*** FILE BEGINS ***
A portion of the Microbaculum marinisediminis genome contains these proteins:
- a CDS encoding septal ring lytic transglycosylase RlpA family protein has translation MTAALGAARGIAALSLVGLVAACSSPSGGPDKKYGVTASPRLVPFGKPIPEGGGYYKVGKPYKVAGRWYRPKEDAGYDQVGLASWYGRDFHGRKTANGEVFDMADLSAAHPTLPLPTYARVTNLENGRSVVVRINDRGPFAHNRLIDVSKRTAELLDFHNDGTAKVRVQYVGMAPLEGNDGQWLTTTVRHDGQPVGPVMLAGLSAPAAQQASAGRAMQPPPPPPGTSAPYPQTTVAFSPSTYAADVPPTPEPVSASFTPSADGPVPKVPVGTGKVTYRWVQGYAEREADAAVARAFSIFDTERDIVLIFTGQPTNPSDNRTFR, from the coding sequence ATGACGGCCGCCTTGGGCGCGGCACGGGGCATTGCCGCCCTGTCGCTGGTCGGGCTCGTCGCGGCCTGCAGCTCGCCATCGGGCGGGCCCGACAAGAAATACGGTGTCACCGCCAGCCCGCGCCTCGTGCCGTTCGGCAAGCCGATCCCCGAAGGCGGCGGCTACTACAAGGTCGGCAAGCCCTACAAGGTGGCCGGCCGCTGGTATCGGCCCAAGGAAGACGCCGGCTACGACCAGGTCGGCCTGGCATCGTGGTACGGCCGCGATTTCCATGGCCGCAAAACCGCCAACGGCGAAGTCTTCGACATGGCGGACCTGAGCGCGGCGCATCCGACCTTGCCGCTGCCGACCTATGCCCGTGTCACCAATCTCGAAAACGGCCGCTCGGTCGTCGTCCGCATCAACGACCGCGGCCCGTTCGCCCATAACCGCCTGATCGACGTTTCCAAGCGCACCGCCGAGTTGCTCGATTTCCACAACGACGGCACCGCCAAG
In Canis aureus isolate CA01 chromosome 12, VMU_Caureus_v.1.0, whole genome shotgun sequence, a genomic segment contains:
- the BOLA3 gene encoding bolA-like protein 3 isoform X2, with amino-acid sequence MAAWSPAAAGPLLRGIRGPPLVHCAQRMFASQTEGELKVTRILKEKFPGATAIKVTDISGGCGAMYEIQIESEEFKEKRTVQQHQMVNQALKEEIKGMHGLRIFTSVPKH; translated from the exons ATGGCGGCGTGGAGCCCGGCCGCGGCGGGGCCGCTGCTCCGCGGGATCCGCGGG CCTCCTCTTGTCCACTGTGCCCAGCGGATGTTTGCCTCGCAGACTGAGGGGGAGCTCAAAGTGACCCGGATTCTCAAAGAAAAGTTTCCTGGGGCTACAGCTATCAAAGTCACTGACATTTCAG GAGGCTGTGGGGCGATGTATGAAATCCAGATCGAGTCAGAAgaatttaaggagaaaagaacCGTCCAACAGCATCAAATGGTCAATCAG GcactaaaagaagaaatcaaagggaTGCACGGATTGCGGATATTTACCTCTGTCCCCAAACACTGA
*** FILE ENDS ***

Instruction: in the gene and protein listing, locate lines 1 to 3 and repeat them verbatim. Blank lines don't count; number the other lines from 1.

A portion of the Microbaculum marinisediminis genome contains these proteins:
- a CDS encoding septal ring lytic transglycosylase RlpA family protein has translation MTAALGAARGIAALSLVGLVAACSSPSGGPDKKYGVTASPRLVPFGKPIPEGGGYYKVGKPYKVAGRWYRPKEDAGYDQVGLASWYGRDFHGRKTANGEVFDMADLSAAHPTLPLPTYARVTNLENGRSVVVRINDRGPFAHNRLIDVSKRTAELLDFHNDGTAKVRVQYVGMAPLEGNDGQWLTTTVRHDGQPVGPVMLAGLSAPAAQQASAGRAMQPPPPPPGTSAPYPQTTVAFSPSTYAADVPPTPEPVSASFTPSADGPVPKVPVGTGKVTYRWVQGYAEREADAAVARAFSIFDTERDIVLIFTGQPTNPSDNRTFR, from the coding sequence ATGACGGCCGCCTTGGGCGCGGCACGGGGCATTGCCGCCCTGTCGCTGGTCGGGCTCGTCGCGGCCTGCAGCTCGCCATCGGGCGGGCCCGACAAGAAATACGGTGTCACCGCCAGCCCGCGCCTCGTGCCGTTCGGCAAGCCGATCCCCGAAGGCGGCGGCTACTACAAGGTCGGCAAGCCCTACAAGGTGGCCGGCCGCTGGTATCGGCCCAAGGAAGACGCCGGCTACGACCAGGTCGGCCTGGCATCGTGGTACGGCCGCGATTTCCATGGCCGCAAAACCGCCAACGGCGAAGTCTTCGACATGGCGGACCTGAGCGCGGCGCATCCGACCTTGCCGCTGCCGACCTATGCCCGTGTCACCAATCTCGAAAACGGCCGCTCGGTCGTCGTCCGCATCAACGACCGCGGCCCGTTCGCCCATAACCGCCTGATCGACGTTTCCAAGCGCACCGCCGAGTTGCTCGATTTCCACAACGACGGCACCGCCAAG
In Canis aureus isolate CA01 chromosome 12, VMU_Caureus_v.1.0, whole genome shotgun sequence, a genomic segment contains: